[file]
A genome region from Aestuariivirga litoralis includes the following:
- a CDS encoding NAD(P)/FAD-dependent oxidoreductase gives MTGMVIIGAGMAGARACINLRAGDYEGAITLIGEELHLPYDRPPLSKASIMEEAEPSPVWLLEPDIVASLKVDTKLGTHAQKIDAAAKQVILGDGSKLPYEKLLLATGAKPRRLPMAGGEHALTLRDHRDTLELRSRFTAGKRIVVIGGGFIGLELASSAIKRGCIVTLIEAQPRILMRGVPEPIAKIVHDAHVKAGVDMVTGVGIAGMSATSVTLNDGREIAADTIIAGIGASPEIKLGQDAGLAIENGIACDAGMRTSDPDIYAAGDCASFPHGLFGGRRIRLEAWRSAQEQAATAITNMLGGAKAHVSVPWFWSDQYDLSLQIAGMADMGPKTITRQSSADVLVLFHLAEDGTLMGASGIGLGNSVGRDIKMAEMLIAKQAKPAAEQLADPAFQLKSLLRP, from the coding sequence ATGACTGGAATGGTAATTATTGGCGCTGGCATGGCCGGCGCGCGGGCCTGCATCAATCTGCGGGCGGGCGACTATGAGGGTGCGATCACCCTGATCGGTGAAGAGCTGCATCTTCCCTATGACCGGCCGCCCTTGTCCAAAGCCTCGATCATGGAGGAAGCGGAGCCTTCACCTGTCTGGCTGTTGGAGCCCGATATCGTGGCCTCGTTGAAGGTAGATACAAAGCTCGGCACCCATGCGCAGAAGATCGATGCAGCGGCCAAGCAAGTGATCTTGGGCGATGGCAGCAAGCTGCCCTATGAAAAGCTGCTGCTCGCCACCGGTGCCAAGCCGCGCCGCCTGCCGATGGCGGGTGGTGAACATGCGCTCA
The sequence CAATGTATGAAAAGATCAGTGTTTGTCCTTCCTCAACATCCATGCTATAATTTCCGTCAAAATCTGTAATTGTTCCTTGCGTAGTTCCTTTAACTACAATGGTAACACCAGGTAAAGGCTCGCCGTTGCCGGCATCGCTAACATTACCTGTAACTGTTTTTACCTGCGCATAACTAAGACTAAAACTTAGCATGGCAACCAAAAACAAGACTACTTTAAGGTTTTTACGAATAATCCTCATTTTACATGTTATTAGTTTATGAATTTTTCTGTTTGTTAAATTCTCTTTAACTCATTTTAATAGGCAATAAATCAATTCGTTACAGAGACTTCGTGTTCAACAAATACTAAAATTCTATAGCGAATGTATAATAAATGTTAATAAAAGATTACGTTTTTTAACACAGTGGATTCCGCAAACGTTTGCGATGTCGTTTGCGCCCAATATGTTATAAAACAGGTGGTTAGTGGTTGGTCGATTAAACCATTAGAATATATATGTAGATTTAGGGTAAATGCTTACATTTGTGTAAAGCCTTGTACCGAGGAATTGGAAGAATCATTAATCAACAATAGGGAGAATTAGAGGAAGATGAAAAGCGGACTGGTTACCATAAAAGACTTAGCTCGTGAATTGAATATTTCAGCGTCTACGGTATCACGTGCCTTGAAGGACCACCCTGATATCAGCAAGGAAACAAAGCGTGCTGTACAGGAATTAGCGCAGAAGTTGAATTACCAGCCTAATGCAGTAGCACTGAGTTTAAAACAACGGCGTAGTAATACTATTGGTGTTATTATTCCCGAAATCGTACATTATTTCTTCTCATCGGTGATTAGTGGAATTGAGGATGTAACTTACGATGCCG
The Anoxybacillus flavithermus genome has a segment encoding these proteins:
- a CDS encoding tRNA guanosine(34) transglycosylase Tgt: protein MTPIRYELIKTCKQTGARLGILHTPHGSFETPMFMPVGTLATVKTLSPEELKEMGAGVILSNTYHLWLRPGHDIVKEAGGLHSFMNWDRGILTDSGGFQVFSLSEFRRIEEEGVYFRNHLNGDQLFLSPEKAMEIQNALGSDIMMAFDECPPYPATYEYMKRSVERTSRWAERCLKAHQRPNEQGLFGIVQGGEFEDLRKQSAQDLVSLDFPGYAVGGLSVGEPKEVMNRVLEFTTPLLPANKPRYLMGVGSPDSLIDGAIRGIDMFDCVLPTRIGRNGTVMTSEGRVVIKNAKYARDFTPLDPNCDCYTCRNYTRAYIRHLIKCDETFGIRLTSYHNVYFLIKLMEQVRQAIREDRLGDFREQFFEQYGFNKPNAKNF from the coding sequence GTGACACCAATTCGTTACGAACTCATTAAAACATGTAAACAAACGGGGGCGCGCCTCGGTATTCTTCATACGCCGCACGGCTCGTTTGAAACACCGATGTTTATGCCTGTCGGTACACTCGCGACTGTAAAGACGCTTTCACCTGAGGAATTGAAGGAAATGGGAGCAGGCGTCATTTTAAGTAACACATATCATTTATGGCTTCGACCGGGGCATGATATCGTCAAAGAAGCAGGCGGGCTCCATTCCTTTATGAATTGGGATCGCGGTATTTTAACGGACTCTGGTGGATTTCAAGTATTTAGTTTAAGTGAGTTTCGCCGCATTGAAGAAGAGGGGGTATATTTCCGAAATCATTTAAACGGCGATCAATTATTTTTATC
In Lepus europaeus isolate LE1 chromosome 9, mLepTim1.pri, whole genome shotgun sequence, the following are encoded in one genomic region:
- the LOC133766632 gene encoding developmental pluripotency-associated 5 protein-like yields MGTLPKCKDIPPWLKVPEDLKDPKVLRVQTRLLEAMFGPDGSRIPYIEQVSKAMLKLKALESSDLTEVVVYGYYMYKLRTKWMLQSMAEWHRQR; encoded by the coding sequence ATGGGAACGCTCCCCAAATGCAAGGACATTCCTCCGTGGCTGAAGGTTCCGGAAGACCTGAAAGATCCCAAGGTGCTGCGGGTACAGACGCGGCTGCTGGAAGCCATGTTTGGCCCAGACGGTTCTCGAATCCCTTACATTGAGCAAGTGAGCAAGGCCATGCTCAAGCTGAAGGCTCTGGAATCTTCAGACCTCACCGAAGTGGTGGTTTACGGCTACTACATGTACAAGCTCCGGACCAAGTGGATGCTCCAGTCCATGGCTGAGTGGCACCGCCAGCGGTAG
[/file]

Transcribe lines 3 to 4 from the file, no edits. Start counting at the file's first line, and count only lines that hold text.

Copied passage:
The sequence CAATGTATGAAAAGATCAGTGTTTGTCCTTCCTCAACATCCATGCTATAATTTCCGTCAAAATCTGTAATTGTTCCTTGCGTAGTTCCTTTAACTACAATGGTAACACCAGGTAAAGGCTCGCCGTTGCCGGCATCGCTAACATTACCTGTAACTGTTTTTACCTGCGCATAACTAAGACTAAAACTTAGCATGGCAACCAAAAACAAGACTACTTTAAGGTTTTTACGAATAATCCTCATTTTACATGTTATTAGTTTATGAATTTTTCTGTTTGTTAAATTCTCTTTAACTCATTTTAATAGGCAATAAATCAATTCGTTACAGAGACTTCGTGTTCAACAAATACTAAAATTCTATAGCGAATGTATAATAAATGTTAATAAAAGATTACGTTTTTTAACACAGTGGATTCCGCAAACGTTTGCGATGTCGTTTGCGCCCAATATGTTATAAAACAGGTGGTTAGTGGTTGGTCGATTAAACCATTAGAATATATATGTAGATTTAGGGTAAATGCTTACATTTGTGTAAAGCCTTGTACCGAGGAATTGGAAGAATCATTAATCAACAATAGGGAGAATTAGAGGAAGATGAAAAGCGGACTGGTTACCATAAAAGACTTAGCTCGTGAATTGAATATTTCAGCGTCTACGGTATCACGTGCCTTGAAGGACCACCCTGATATCAGCAAGGAAACAAAGCGTGCTGTACAGGAATTAGCGCAGAAGTTGAATTACCAGCCTAATGCAGTAGCACTGAGTTTAAAACAACGGCGTAGTAATACTATTGGTGTTATTATTCCCGAAATCGTACATTATTTCTTCTCATCGGTGATTAGTGGAATTGAGGATGTAACTTACGATGCCG
The Anoxybacillus flavithermus genome has a segment encoding these proteins: